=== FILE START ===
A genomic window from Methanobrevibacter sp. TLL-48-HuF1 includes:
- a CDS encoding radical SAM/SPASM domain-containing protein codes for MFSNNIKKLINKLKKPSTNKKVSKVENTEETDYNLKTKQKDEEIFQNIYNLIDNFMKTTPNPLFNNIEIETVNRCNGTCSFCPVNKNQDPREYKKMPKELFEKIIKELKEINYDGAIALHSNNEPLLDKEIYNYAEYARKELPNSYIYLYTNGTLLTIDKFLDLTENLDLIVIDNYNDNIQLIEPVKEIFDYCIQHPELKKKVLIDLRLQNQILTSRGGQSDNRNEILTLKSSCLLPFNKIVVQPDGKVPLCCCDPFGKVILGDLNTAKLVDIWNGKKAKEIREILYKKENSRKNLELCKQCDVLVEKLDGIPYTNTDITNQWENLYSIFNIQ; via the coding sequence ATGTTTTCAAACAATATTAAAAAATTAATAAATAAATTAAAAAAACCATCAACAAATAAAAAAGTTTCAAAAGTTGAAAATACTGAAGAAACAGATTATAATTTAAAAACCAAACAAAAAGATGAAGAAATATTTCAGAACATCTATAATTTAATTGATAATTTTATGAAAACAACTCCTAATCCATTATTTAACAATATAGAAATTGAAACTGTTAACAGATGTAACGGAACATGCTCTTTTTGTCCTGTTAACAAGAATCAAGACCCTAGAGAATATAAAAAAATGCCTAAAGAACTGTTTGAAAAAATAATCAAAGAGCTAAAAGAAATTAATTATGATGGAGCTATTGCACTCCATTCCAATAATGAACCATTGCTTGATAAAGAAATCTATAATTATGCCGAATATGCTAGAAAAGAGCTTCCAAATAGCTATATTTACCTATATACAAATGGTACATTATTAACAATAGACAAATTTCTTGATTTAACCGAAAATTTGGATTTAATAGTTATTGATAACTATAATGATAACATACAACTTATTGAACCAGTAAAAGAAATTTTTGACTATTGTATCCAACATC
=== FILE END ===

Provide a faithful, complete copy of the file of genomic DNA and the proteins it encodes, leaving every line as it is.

A genomic window from Methanobrevibacter sp. TLL-48-HuF1 includes:
- a CDS encoding radical SAM/SPASM domain-containing protein codes for MFSNNIKKLINKLKKPSTNKKVSKVENTEETDYNLKTKQKDEEIFQNIYNLIDNFMKTTPNPLFNNIEIETVNRCNGTCSFCPVNKNQDPREYKKMPKELFEKIIKELKEINYDGAIALHSNNEPLLDKEIYNYAEYARKELPNSYIYLYTNGTLLTIDKFLDLTENLDLIVIDNYNDNIQLIEPVKEIFDYCIQHPELKKKVLIDLRLQNQILTSRGGQSDNRNEILTLKSSCLLPFNKIVVQPDGKVPLCCCDPFGKVILGDLNTAKLVDIWNGKKAKEIREILYKKENSRKNLELCKQCDVLVEKLDGIPYTNTDITNQWENLYSIFNIQ; via the coding sequence ATGTTTTCAAACAATATTAAAAAATTAATAAATAAATTAAAAAAACCATCAACAAATAAAAAAGTTTCAAAAGTTGAAAATACTGAAGAAACAGATTATAATTTAAAAACCAAACAAAAAGATGAAGAAATATTTCAGAACATCTATAATTTAATTGATAATTTTATGAAAACAACTCCTAATCCATTATTTAACAATATAGAAATTGAAACTGTTAACAGATGTAACGGAACATGCTCTTTTTGTCCTGTTAACAAGAATCAAGACCCTAGAGAATATAAAAAAATGCCTAAAGAACTGTTTGAAAAAATAATCAAAGAGCTAAAAGAAATTAATTATGATGGAGCTATTGCACTCCATTCCAATAATGAACCATTGCTTGATAAAGAAATCTATAATTATGCCGAATATGCTAGAAAAGAGCTTCCAAATAGCTATATTTACCTATATACAAATGGTACATTATTAACAATAGACAAATTTCTTGATTTAACCGAAAATTTGGATTTAATAGTTATTGATAACTATAATGATAACATACAACTTATTGAACCAGTAAAAGAAATTTTTGACTATTGTATCCAACATC